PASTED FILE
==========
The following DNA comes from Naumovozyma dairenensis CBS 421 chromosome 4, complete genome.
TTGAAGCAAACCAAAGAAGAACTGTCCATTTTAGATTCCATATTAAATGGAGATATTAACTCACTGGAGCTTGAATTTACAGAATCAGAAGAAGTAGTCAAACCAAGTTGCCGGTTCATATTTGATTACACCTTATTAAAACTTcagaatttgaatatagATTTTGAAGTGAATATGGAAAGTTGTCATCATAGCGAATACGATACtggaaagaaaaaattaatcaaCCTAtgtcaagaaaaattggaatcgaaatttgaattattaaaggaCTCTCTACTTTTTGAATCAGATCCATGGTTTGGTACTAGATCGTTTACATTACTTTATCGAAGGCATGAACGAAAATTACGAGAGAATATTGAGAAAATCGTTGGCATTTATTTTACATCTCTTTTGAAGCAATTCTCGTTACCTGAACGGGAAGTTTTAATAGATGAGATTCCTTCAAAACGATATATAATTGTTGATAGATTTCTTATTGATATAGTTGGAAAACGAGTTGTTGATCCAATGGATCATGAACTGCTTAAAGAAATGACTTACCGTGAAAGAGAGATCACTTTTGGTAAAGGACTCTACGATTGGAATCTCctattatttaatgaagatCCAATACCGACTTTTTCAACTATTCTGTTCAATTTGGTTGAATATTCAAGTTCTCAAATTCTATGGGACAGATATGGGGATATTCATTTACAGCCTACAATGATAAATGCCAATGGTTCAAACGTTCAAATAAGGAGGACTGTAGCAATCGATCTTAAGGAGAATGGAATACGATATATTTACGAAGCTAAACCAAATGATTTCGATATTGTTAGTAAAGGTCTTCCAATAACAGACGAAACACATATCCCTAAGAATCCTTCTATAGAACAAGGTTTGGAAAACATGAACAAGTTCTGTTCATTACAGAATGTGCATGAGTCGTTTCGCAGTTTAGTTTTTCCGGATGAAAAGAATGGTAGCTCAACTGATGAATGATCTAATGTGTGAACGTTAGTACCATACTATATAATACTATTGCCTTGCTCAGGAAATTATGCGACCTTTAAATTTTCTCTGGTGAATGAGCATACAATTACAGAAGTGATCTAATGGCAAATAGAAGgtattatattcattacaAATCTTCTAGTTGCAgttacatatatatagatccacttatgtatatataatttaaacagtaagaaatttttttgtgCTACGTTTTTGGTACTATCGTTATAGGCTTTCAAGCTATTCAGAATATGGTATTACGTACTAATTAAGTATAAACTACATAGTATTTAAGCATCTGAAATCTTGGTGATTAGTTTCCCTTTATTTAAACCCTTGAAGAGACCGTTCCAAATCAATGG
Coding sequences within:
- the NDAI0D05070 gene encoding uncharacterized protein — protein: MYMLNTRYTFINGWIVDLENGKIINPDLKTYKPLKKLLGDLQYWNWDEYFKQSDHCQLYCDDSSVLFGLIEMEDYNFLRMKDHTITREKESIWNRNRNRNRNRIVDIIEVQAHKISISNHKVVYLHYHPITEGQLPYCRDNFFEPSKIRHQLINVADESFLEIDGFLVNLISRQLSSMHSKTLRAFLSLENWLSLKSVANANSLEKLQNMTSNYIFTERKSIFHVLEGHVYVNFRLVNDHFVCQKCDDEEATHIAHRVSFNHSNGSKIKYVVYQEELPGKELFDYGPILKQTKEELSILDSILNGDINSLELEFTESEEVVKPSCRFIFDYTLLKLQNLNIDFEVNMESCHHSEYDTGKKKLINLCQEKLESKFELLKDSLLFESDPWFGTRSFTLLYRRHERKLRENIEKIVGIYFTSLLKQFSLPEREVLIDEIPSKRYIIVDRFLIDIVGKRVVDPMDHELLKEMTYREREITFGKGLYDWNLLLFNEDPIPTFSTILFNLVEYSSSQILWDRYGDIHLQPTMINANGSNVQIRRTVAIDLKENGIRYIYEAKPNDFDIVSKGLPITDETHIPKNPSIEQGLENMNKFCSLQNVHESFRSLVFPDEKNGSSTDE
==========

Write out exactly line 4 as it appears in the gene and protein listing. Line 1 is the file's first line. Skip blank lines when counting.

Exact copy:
- the NDAI0D05070 gene encoding uncharacterized protein — protein: MYMLNTRYTFINGWIVDLENGKIINPDLKTYKPLKKLLGDLQYWNWDEYFKQSDHCQLYCDDSSVLFGLIEMEDYNFLRMKDHTITREKESIWNRNRNRNRNRIVDIIEVQAHKISISNHKVVYLHYHPITEGQLPYCRDNFFEPSKIRHQLINVADESFLEIDGFLVNLISRQLSSMHSKTLRAFLSLENWLSLKSVANANSLEKLQNMTSNYIFTERKSIFHVLEGHVYVNFRLVNDHFVCQKCDDEEATHIAHRVSFNHSNGSKIKYVVYQEELPGKELFDYGPILKQTKEELSILDSILNGDINSLELEFTESEEVVKPSCRFIFDYTLLKLQNLNIDFEVNMESCHHSEYDTGKKKLINLCQEKLESKFELLKDSLLFESDPWFGTRSFTLLYRRHERKLRENIEKIVGIYFTSLLKQFSLPEREVLIDEIPSKRYIIVDRFLIDIVGKRVVDPMDHELLKEMTYREREITFGKGLYDWNLLLFNEDPIPTFSTILFNLVEYSSSQILWDRYGDIHLQPTMINANGSNVQIRRTVAIDLKENGIRYIYEAKPNDFDIVSKGLPITDETHIPKNPSIEQGLENMNKFCSLQNVHESFRSLVFPDEKNGSSTDE